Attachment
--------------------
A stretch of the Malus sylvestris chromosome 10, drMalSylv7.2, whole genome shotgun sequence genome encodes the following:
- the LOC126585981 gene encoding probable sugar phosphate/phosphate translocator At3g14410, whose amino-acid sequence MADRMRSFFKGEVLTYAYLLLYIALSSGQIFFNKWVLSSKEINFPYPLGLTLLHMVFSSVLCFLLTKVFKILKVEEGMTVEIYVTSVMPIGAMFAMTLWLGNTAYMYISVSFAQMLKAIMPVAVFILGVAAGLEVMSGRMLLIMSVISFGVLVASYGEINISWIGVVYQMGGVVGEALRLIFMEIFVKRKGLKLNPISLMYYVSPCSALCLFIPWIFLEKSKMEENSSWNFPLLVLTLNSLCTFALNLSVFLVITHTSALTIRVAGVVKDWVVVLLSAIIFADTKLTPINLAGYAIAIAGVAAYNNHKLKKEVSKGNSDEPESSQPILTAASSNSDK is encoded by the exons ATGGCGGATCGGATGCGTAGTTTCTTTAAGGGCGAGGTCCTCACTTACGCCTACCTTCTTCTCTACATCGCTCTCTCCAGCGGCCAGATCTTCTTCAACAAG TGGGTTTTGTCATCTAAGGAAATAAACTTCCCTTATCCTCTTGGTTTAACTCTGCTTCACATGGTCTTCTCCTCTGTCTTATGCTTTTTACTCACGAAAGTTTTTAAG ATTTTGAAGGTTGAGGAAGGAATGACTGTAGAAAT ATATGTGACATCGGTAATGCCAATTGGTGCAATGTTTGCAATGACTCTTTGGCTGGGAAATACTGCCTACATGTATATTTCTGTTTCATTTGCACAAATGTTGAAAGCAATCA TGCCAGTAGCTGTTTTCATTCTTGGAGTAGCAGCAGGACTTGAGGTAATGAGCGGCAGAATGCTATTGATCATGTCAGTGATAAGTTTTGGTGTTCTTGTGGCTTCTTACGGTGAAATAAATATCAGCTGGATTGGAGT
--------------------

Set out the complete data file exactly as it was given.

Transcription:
A stretch of the Malus sylvestris chromosome 10, drMalSylv7.2, whole genome shotgun sequence genome encodes the following:
- the LOC126585981 gene encoding probable sugar phosphate/phosphate translocator At3g14410, whose amino-acid sequence MADRMRSFFKGEVLTYAYLLLYIALSSGQIFFNKWVLSSKEINFPYPLGLTLLHMVFSSVLCFLLTKVFKILKVEEGMTVEIYVTSVMPIGAMFAMTLWLGNTAYMYISVSFAQMLKAIMPVAVFILGVAAGLEVMSGRMLLIMSVISFGVLVASYGEINISWIGVVYQMGGVVGEALRLIFMEIFVKRKGLKLNPISLMYYVSPCSALCLFIPWIFLEKSKMEENSSWNFPLLVLTLNSLCTFALNLSVFLVITHTSALTIRVAGVVKDWVVVLLSAIIFADTKLTPINLAGYAIAIAGVAAYNNHKLKKEVSKGNSDEPESSQPILTAASSNSDK is encoded by the exons ATGGCGGATCGGATGCGTAGTTTCTTTAAGGGCGAGGTCCTCACTTACGCCTACCTTCTTCTCTACATCGCTCTCTCCAGCGGCCAGATCTTCTTCAACAAG TGGGTTTTGTCATCTAAGGAAATAAACTTCCCTTATCCTCTTGGTTTAACTCTGCTTCACATGGTCTTCTCCTCTGTCTTATGCTTTTTACTCACGAAAGTTTTTAAG ATTTTGAAGGTTGAGGAAGGAATGACTGTAGAAAT ATATGTGACATCGGTAATGCCAATTGGTGCAATGTTTGCAATGACTCTTTGGCTGGGAAATACTGCCTACATGTATATTTCTGTTTCATTTGCACAAATGTTGAAAGCAATCA TGCCAGTAGCTGTTTTCATTCTTGGAGTAGCAGCAGGACTTGAGGTAATGAGCGGCAGAATGCTATTGATCATGTCAGTGATAAGTTTTGGTGTTCTTGTGGCTTCTTACGGTGAAATAAATATCAGCTGGATTGGAGT